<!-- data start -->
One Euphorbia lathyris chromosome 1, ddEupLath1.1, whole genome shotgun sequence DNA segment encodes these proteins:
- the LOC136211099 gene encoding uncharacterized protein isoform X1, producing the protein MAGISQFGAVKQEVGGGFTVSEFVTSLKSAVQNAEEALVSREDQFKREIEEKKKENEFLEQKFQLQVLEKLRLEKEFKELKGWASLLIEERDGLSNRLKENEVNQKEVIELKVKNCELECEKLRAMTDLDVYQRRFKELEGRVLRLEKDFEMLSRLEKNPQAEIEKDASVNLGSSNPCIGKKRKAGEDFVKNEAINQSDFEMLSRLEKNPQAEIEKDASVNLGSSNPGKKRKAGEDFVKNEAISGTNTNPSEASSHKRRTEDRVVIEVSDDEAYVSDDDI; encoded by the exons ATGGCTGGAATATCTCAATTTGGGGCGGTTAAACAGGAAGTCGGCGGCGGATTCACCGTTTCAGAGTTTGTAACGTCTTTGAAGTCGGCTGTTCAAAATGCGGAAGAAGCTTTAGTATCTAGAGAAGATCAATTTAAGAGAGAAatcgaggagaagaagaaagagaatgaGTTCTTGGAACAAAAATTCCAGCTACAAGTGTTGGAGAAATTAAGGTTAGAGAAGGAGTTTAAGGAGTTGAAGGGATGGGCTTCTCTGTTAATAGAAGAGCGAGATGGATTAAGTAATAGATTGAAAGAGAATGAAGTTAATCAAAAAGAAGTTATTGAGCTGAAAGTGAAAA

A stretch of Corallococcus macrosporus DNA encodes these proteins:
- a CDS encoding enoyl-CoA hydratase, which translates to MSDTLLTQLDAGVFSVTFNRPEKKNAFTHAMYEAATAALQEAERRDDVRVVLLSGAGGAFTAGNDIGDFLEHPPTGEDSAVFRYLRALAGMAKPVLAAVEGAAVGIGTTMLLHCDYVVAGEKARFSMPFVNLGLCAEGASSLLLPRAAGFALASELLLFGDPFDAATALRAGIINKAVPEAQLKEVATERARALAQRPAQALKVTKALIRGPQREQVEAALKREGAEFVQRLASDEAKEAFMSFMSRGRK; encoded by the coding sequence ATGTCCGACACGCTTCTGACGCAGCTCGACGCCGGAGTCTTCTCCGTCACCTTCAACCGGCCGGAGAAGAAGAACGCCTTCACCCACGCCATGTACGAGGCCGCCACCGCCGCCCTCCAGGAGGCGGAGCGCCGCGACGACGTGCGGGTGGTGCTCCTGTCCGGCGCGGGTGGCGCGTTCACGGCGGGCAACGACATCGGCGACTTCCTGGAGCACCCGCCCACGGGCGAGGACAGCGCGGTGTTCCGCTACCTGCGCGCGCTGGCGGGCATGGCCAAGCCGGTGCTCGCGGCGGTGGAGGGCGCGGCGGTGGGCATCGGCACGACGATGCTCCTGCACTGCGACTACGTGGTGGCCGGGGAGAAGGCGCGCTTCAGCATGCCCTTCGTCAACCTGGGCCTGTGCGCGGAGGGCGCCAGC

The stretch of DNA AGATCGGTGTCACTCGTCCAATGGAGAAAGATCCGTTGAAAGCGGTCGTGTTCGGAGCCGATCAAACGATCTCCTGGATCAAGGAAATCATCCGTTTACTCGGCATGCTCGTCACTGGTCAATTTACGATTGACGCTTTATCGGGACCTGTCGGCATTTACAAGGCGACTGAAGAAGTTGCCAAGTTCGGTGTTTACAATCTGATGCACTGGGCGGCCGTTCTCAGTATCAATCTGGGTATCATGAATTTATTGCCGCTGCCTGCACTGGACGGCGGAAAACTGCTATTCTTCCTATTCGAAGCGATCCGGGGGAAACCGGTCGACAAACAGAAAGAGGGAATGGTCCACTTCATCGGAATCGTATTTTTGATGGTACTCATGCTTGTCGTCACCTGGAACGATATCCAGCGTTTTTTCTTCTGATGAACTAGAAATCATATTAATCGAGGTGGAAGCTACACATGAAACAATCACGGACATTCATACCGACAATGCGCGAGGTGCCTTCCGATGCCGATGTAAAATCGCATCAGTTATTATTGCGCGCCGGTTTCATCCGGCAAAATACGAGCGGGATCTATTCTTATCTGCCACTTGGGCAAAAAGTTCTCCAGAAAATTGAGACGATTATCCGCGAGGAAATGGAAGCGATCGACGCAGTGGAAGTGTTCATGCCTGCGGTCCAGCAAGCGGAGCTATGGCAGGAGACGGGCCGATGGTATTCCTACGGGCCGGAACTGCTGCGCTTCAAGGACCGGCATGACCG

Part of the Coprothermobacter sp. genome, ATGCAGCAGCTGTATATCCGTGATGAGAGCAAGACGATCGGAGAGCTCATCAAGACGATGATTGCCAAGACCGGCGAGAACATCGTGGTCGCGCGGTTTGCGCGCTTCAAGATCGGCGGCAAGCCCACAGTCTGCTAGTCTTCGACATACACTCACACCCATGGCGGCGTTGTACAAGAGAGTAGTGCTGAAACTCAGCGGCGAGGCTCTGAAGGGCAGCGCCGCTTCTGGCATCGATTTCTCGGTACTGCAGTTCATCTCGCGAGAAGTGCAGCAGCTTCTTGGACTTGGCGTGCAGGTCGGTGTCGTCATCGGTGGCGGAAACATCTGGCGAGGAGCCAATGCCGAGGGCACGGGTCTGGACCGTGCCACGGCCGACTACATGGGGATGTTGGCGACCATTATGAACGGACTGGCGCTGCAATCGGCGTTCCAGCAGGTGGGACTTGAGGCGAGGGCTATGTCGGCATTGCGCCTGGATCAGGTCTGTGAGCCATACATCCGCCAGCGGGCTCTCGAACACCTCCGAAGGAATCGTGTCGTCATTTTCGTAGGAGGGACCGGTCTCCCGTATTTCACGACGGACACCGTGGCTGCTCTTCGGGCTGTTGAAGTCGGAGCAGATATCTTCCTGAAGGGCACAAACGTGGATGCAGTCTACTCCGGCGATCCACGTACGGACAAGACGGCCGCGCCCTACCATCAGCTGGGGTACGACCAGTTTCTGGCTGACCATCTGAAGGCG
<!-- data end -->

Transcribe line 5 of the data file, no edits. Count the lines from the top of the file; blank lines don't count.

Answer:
The stretch of DNA AGATCGGTGTCACTCGTCCAATGGAGAAAGATCCGTTGAAAGCGGTCGTGTTCGGAGCCGATCAAACGATCTCCTGGATCAAGGAAATCATCCGTTTACTCGGCATGCTCGTCACTGGTCAATTTACGATTGACGCTTTATCGGGACCTGTCGGCATTTACAAGGCGACTGAAGAAGTTGCCAAGTTCGGTGTTTACAATCTGATGCACTGGGCGGCCGTTCTCAGTATCAATCTGGGTATCATGAATTTATTGCCGCTGCCTGCACTGGACGGCGGAAAACTGCTATTCTTCCTATTCGAAGCGATCCGGGGGAAACCGGTCGACAAACAGAAAGAGGGAATGGTCCACTTCATCGGAATCGTATTTTTGATGGTACTCATGCTTGTCGTCACCTGGAACGATATCCAGCGTTTTTTCTTCTGATGAACTAGAAATCATATTAATCGAGGTGGAAGCTACACATGAAACAATCACGGACATTCATACCGACAATGCGCGAGGTGCCTTCCGATGCCGATGTAAAATCGCATCAGTTATTATTGCGCGCCGGTTTCATCCGGCAAAATACGAGCGGGATCTATTCTTATCTGCCACTTGGGCAAAAAGTTCTCCAGAAAATTGAGACGATTATCCGCGAGGAAATGGAAGCGATCGACGCAGTGGAAGTGTTCATGCCTGCGGTCCAGCAAGCGGAGCTATGGCAGGAGACGGGCCGATGGTATTCCTACGGGCCGGAACTGCTGCGCTTCAAGGACCGGCATGACCG